Student and Exchange Visitor Program (SEVP) certified schools that exploit U.S. immigration laws are an emerging threat to national security because these schools provide legal cover for foreign nationals to enter the country under the guise of a student. The alarming nature of this problem is apparent by the raids conducted by federal agents in 2011 on Tri-Valley University in Pleasanton, California and the University of Northern Virginia in Annandale, Virginia. Specifically, the recent investigation into Tri-Valley University demonstrates how questionable schools are able to attain SEVP certification. These "sham schools" are a fraudulent enterprise that can cause a diplomatic relations nightmare, harm the integrity of all legitimate U.S. educational institutions, and present a national security threat.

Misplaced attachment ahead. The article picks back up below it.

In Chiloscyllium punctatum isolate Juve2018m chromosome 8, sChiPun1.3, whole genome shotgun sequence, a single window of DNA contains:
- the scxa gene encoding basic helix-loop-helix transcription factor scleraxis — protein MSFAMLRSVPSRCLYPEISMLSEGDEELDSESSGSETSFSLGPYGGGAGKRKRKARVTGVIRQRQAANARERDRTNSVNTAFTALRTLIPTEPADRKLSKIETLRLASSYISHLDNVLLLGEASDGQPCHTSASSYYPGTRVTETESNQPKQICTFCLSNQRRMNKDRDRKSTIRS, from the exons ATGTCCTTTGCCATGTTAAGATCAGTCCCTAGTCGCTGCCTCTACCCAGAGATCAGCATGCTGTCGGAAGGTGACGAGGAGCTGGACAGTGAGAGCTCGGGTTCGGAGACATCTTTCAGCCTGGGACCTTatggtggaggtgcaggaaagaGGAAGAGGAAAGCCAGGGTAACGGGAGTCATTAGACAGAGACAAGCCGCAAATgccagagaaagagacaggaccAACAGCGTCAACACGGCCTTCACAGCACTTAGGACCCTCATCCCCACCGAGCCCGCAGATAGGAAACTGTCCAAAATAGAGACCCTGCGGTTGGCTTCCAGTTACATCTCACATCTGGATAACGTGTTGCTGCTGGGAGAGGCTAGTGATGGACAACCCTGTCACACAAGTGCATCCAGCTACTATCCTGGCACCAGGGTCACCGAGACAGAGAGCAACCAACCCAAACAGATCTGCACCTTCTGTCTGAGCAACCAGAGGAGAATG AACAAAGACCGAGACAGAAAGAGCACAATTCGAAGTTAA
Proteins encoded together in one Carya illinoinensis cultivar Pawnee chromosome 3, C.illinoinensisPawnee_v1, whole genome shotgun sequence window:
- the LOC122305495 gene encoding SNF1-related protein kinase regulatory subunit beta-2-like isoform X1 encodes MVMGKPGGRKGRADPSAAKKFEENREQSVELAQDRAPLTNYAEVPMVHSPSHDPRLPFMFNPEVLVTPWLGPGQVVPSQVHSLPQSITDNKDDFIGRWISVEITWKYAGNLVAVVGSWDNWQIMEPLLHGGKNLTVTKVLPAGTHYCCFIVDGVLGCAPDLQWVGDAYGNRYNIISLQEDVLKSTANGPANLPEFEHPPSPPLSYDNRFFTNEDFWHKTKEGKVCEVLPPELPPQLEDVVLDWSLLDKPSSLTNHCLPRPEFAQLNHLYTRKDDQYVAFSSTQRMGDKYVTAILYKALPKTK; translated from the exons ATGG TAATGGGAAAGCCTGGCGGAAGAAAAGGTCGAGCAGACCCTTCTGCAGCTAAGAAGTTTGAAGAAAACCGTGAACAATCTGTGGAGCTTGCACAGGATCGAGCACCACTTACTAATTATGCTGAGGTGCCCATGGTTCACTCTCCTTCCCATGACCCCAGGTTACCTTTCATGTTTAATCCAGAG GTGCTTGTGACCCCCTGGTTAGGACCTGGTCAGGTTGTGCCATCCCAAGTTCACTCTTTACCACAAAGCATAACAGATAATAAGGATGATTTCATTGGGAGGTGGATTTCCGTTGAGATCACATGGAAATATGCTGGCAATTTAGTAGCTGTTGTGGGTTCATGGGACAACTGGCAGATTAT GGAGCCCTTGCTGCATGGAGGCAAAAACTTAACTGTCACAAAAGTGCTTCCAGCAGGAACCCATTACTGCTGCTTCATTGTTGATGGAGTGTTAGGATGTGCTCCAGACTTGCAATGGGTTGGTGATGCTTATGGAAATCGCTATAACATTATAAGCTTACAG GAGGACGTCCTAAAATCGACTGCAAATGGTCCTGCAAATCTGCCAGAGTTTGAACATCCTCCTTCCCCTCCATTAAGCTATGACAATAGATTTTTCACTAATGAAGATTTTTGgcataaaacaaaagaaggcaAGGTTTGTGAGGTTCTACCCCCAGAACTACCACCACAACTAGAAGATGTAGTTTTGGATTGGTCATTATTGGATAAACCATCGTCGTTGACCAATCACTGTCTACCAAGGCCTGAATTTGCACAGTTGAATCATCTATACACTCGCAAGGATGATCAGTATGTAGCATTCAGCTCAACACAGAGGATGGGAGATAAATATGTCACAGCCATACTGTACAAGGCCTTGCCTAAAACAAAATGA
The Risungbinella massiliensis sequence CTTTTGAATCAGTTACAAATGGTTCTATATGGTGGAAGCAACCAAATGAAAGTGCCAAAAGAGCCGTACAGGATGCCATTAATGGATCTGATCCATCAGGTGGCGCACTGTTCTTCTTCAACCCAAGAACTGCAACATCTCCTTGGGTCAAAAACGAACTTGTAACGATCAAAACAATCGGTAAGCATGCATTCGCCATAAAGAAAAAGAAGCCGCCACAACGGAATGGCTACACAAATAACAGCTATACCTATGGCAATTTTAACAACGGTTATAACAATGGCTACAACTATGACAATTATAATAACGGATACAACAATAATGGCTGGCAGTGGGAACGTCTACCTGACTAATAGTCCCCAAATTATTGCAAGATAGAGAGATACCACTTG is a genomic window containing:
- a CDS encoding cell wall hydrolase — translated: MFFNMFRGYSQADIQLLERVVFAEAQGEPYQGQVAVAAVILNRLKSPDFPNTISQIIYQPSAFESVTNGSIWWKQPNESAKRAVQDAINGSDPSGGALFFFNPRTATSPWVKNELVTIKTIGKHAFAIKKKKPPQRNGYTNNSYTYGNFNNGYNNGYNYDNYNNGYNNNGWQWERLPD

In 2009, the United Kingdom experienced the epitome of a national security threat that sham schools can present when several foreign students who were enrolled at a "sham college" were arrested over an alleged al-Qaeda bomb plot. The U.K. has undertaken major immigration reform in the past several years, which includes an aggressive approach to regulating schools that wish to enroll international students. The events that unfolded in the U.K. demonstrate just how sham schools can also pose a threat to U.S. national security. The United States must adopt measures immediately to counter the threat sham schools pose by reforming the SEVP certification process to prevent questionable schools from attaining certification to enroll foreign students.
|Advisor:||Brown, Eleanor M.|
|School:||The George Washington University|
|School Location:||United States -- District of Columbia|
|Source:||MAI 50/06M, Masters Abstracts International|
|Subjects:||Law, International law|
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